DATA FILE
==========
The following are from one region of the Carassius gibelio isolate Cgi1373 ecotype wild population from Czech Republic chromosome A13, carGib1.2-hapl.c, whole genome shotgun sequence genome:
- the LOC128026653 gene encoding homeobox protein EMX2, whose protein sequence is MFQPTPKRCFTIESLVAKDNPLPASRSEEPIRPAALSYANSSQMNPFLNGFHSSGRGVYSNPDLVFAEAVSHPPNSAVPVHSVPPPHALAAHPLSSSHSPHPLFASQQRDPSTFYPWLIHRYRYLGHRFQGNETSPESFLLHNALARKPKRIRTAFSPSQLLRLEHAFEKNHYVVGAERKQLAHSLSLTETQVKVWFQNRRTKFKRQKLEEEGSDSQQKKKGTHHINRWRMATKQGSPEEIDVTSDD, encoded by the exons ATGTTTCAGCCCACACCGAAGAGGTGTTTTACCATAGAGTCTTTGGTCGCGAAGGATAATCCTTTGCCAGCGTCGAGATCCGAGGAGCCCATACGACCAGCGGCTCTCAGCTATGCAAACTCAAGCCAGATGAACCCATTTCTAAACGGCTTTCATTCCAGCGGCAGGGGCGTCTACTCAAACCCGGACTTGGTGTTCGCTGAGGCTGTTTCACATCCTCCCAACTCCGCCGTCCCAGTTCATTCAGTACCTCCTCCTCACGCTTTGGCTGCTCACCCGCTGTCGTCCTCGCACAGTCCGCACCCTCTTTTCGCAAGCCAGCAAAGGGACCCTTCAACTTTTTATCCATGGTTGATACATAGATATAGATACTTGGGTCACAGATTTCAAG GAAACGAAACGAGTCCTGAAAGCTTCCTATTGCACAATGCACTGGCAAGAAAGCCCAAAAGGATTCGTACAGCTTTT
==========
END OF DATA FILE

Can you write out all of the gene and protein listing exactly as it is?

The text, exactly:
The following are from one region of the Carassius gibelio isolate Cgi1373 ecotype wild population from Czech Republic chromosome A13, carGib1.2-hapl.c, whole genome shotgun sequence genome:
- the LOC128026653 gene encoding homeobox protein EMX2, whose protein sequence is MFQPTPKRCFTIESLVAKDNPLPASRSEEPIRPAALSYANSSQMNPFLNGFHSSGRGVYSNPDLVFAEAVSHPPNSAVPVHSVPPPHALAAHPLSSSHSPHPLFASQQRDPSTFYPWLIHRYRYLGHRFQGNETSPESFLLHNALARKPKRIRTAFSPSQLLRLEHAFEKNHYVVGAERKQLAHSLSLTETQVKVWFQNRRTKFKRQKLEEEGSDSQQKKKGTHHINRWRMATKQGSPEEIDVTSDD, encoded by the exons ATGTTTCAGCCCACACCGAAGAGGTGTTTTACCATAGAGTCTTTGGTCGCGAAGGATAATCCTTTGCCAGCGTCGAGATCCGAGGAGCCCATACGACCAGCGGCTCTCAGCTATGCAAACTCAAGCCAGATGAACCCATTTCTAAACGGCTTTCATTCCAGCGGCAGGGGCGTCTACTCAAACCCGGACTTGGTGTTCGCTGAGGCTGTTTCACATCCTCCCAACTCCGCCGTCCCAGTTCATTCAGTACCTCCTCCTCACGCTTTGGCTGCTCACCCGCTGTCGTCCTCGCACAGTCCGCACCCTCTTTTCGCAAGCCAGCAAAGGGACCCTTCAACTTTTTATCCATGGTTGATACATAGATATAGATACTTGGGTCACAGATTTCAAG GAAACGAAACGAGTCCTGAAAGCTTCCTATTGCACAATGCACTGGCAAGAAAGCCCAAAAGGATTCGTACAGCTTTT